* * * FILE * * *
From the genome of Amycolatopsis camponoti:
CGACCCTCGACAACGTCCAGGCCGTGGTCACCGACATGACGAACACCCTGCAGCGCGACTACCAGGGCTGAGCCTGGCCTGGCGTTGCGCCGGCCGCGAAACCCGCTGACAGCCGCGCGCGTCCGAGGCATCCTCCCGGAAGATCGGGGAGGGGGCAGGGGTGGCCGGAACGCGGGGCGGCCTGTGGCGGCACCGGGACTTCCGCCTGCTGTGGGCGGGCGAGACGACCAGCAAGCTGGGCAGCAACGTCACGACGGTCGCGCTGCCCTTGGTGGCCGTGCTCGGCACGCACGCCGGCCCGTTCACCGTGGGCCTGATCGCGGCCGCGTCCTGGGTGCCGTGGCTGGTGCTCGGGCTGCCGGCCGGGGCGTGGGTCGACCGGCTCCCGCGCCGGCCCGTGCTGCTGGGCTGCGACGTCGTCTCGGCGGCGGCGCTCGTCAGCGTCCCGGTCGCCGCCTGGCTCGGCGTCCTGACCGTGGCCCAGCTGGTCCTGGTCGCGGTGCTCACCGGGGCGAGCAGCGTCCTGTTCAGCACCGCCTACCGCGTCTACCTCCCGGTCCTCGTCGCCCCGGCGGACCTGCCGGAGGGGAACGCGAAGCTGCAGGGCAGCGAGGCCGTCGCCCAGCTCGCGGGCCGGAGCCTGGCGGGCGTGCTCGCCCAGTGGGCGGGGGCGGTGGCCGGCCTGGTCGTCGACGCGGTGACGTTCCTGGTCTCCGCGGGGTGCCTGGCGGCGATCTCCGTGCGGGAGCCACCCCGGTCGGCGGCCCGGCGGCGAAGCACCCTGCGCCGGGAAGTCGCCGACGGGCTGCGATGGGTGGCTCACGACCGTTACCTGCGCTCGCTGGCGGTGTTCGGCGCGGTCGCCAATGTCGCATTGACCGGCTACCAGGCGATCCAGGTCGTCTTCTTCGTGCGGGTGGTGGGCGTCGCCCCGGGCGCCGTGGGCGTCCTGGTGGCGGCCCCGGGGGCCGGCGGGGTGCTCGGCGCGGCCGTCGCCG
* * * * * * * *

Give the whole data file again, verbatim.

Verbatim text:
From the genome of Amycolatopsis camponoti:
CGACCCTCGACAACGTCCAGGCCGTGGTCACCGACATGACGAACACCCTGCAGCGCGACTACCAGGGCTGAGCCTGGCCTGGCGTTGCGCCGGCCGCGAAACCCGCTGACAGCCGCGCGCGTCCGAGGCATCCTCCCGGAAGATCGGGGAGGGGGCAGGGGTGGCCGGAACGCGGGGCGGCCTGTGGCGGCACCGGGACTTCCGCCTGCTGTGGGCGGGCGAGACGACCAGCAAGCTGGGCAGCAACGTCACGACGGTCGCGCTGCCCTTGGTGGCCGTGCTCGGCACGCACGCCGGCCCGTTCACCGTGGGCCTGATCGCGGCCGCGTCCTGGGTGCCGTGGCTGGTGCTCGGGCTGCCGGCCGGGGCGTGGGTCGACCGGCTCCCGCGCCGGCCCGTGCTGCTGGGCTGCGACGTCGTCTCGGCGGCGGCGCTCGTCAGCGTCCCGGTCGCCGCCTGGCTCGGCGTCCTGACCGTGGCCCAGCTGGTCCTGGTCGCGGTGCTCACCGGGGCGAGCAGCGTCCTGTTCAGCACCGCCTACCGCGTCTACCTCCCGGTCCTCGTCGCCCCGGCGGACCTGCCGGAGGGGAACGCGAAGCTGCAGGGCAGCGAGGCCGTCGCCCAGCTCGCGGGCCGGAGCCTGGCGGGCGTGCTCGCCCAGTGGGCGGGGGCGGTGGCCGGCCTGGTCGTCGACGCGGTGACGTTCCTGGTCTCCGCGGGGTGCCTGGCGGCGATCTCCGTGCGGGAGCCACCCCGGTCGGCGGCCCGGCGGCGAAGCACCCTGCGCCGGGAAGTCGCCGACGGGCTGCGATGGGTGGCTCACGACCGTTACCTGCGCTCGCTGGCGGTGTTCGGCGCGGTCGCCAATGTCGCATTGACCGGCTACCAGGCGATCCAGGTCGTCTTCTTCGTGCGGGTGGTGGGCGTCGCCCCGGGCGCCGTGGGCGTCCTGGTGGCGGCCCCGGGGGCCGGCGGGGTGCTCGGCGCGGCCGTCGCCG